It isn’t what you think.
A five-year-old girl with pigtails
wearing a bright blue sundress with big,
bright flowers on it, immodestly
lifting the hem of it up
so that anyone can see her frilly green panties.
What do five-year-olds usually do in a sandbox?
They make piles.
They bury themselves and each other.
She’s piling it pretty high,
like she’s building a mountain.
But it doesn’t look like a mountain for long.
Or a pile of sand.
It rises in a single uniform cylinder,
and soon has a turret on top,
and she starts working on a second one.
She is building a castle.
That’s normal, isn’t it?
Kids build castles in the sand,
castles with turrets and windows
you can almost see the kings and queens through.
They have contests on the coast,
prettiest one gets the prize.
(How is the sand sticking together?)
Something strange is going on here.
Who is this little girl?
Is this your daughter?
Where is the sand coming from?
She has got to be scraping the bottom of the box.
“Five minute warning, Cathy.”
The castle is huge now.
Almost twice as big as she is.
How long has she been working on it?
The sand it’s taken to build it draws from every
crevice, leaving bare wood and dead grass beneath.
The wind brushing the walls makes currents in the sand
(How does it hold its shape)
as though there are things, living things, moving within…
“You almost done, sweetie?”
“The queen is looking for her pet hamster, but she can’t find one, because the castle is so big!”
“That’s great, Cathy. You ready to go home?”
Maybe we should take a picture before we go
Nobody is going to believe this.
But before there’s a phone in a hand to snap it,
Cathy reaches up and flicks the tip off one of the highest towers.
It’s such a swift,
such a casual gesture,
and yet so all-consuming.
That first little puff of sand shoots off the tower-top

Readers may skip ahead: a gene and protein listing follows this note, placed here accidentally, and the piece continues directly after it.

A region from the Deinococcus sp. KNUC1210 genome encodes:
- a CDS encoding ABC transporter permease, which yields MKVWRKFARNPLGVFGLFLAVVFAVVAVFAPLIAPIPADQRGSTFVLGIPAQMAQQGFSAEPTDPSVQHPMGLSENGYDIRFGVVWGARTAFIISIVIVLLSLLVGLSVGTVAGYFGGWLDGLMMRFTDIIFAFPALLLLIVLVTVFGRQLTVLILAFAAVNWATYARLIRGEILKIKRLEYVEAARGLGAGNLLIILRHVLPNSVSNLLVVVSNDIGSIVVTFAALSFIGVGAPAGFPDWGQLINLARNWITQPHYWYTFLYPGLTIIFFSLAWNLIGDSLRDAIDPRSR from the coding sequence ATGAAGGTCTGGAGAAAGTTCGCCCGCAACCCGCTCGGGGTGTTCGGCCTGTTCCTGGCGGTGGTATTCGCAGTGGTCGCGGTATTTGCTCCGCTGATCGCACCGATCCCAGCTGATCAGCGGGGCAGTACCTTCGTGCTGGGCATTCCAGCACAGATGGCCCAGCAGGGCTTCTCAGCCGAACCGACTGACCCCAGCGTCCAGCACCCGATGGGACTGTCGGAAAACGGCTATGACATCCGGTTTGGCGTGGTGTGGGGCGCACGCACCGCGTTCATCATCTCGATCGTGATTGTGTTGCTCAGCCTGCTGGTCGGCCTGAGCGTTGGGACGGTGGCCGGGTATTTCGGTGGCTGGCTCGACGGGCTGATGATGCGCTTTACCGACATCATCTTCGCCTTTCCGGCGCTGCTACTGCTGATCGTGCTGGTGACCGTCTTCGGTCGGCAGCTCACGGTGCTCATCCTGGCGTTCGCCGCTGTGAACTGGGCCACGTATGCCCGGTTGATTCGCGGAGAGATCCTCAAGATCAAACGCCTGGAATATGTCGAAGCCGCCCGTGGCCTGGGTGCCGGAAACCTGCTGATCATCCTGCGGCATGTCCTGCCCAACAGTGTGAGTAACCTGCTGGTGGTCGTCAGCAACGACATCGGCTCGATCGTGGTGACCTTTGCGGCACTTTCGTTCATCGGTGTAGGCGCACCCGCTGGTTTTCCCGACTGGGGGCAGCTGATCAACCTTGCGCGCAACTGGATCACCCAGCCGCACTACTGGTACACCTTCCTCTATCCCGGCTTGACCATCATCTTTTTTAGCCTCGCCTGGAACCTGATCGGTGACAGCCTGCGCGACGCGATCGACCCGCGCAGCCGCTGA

like a lightning-strike
causing an avalanche.
The tower crumbles.
Chunks fall from the parapet.
The shockwave of destruction expands
in an entropic ripple.
A moment of panic.
Your daughter is in the middle of this.
Your daughter is right next to this castle as it
Why isn’t she crying? You are.
So much beauty, with just the flick of a finger.
Instead, she’s giggling, like it was a three-tiered house of cards
or an intricate domino-design,
only built to be demolished.
And wasn’t it?
Wasn’t it just a castle in the sand?
“What’d you do that for?”
“Castle go boom, crash, krmbrshtpfl!”
“But it was so pretty! Why’d you take it down?”
The question seems to disturb her deeply.
“You said we’re leaving.”
“But why did you take it down?”
Her lip quivers in confusion. “Can we take a sandcastle home?!?”
“Well, no, we can’t, Cathy, but you could’ve left it
for someone else to play with.”
“Why would they want to play with my sandcastle?”
Because it was the awesomest sandcastle that had ever been built!
“All the sand was gone,” Cathy protests.
“Wouldn’t they want to make their own sandcastle?”
You don’t know why this question feels you with an existential dread.
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